“I've always wanted to be.….”
Fill in the blank.
The thing in life that you always wanted to do or to try. When you were younger maybe it was something artistic, like paint or sculpt. I haven’t met too many people who aren’t saying or thinking, “I think I have a book in me somewhere."
More rational people convinced you that you needed to support yourself, so you got a sensible education or found a fruitful job or business.
Or you have great talent in a particular area but never developed it. Why?
Professor Angela Duckworth has the answer. She calls it GRIT. The determination to push through resistance, not to be deterred by obstacles, to face up to challenges that stand in our way.
As an educator, she’s followed thousand of children over many years, worked with the armed forces and has come to a number of conclusions.
The first is that natural talent and ability is not a reliable predictor of career success. The most talented students with the best natural abilities are not the career successes in the proportions that you might expect.
Instead the students with lesser talent and more determination, eventually became the successes. The army discovered that the the way they were testing recruits to determine who might make the best officers, was flawed for that very reason.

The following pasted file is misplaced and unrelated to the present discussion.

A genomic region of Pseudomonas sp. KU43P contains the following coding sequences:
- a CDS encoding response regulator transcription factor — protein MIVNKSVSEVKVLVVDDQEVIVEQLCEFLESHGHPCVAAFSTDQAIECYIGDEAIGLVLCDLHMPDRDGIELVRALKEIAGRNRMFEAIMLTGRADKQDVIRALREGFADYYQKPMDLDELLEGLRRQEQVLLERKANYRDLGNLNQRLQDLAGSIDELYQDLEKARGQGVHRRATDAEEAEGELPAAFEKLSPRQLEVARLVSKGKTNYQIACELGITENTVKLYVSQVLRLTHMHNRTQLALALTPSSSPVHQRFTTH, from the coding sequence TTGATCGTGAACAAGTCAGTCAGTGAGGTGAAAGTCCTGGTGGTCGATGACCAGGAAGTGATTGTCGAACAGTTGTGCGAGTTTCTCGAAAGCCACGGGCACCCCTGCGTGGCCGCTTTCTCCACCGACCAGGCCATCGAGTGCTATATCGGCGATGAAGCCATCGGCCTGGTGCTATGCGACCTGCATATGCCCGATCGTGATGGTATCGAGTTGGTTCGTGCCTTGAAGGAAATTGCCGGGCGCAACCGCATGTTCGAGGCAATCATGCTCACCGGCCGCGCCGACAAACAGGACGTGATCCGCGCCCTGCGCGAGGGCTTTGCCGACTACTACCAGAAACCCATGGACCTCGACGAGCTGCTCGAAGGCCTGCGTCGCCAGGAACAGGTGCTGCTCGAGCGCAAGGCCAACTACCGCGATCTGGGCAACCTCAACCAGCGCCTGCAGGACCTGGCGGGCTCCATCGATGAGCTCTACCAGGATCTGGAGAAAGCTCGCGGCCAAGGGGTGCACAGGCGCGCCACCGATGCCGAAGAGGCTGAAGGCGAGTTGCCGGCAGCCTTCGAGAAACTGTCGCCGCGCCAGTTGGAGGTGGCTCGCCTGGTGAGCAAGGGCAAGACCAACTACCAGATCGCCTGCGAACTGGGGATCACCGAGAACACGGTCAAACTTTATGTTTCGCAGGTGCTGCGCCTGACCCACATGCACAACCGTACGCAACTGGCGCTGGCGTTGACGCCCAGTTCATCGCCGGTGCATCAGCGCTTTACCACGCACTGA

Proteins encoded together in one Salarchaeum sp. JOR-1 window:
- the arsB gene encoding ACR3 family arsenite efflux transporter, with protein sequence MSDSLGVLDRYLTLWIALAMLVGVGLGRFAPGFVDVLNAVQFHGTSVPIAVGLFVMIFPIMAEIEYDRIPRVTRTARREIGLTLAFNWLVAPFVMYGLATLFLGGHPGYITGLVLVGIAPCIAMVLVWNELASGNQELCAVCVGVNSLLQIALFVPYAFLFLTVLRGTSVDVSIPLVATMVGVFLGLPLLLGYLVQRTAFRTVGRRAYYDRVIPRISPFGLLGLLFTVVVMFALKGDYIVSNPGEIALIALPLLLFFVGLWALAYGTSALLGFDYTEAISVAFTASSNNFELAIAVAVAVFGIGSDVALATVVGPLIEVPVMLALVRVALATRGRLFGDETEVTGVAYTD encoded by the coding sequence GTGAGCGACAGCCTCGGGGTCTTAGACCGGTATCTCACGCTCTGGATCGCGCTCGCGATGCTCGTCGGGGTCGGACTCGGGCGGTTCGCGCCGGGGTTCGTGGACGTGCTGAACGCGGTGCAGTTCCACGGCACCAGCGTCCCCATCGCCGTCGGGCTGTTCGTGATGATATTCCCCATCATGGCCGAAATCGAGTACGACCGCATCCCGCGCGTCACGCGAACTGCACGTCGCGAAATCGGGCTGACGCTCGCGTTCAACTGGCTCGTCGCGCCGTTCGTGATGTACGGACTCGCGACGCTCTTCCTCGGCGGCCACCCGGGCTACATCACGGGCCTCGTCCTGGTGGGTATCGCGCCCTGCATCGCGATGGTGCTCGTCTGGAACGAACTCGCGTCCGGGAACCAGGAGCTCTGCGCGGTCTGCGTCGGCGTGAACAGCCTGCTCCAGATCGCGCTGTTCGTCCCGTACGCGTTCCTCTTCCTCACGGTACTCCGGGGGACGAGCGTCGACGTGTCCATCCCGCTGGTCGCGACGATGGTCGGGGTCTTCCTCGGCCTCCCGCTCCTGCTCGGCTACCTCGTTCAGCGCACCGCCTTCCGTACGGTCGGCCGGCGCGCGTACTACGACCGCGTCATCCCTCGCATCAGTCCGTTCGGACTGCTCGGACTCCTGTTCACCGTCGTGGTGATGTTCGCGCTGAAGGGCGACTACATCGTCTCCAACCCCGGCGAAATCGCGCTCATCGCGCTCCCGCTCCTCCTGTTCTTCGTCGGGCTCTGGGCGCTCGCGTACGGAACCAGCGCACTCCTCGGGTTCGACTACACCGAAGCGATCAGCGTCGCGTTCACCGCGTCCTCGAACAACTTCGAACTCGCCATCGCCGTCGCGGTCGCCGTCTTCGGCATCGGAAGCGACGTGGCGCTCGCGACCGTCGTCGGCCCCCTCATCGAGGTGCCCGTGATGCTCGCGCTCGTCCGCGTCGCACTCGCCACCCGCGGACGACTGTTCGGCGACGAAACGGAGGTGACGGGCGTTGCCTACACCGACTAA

They needed to be tested about the internal spirit to face challenges, problems, things standing in all of our way on the road to success, in order to ferret out the best prospective leaders.
Which might lead you to ask, what if I don’t have it? What if I give in too easily? What if I am always finding excuses to explain why I never got ahead? Why my new idea never got off the ground? Why that book I’ve been thinking about for years, or those memoires I’ve been planning to write never got written.
Jerry, an acquaintance of mine, had talked to me about his writing block. He’s one of the best story tellers I’ve ever met. Charming and funny as can be. But he’d never written a word.
So we began with that. I told him to tell his story out loud, listen to himself and write it down. One sentence became two, then a paragraph.
Two weeks later Jerry had his first story. Three months later Jerry has five stories. More important Jerry has set aside time in his schedule three days a week to write.
Even on the days he doesn’t want to write, he thinks of an old family anecdote and writes it down.
Slowly Jerry’s determination to write it all down before it’s too late has carried him past his fear of failure. His fear of starting. All the excuses he made for thirty years were about starting.
Learn from Jerry. Find your inner grit.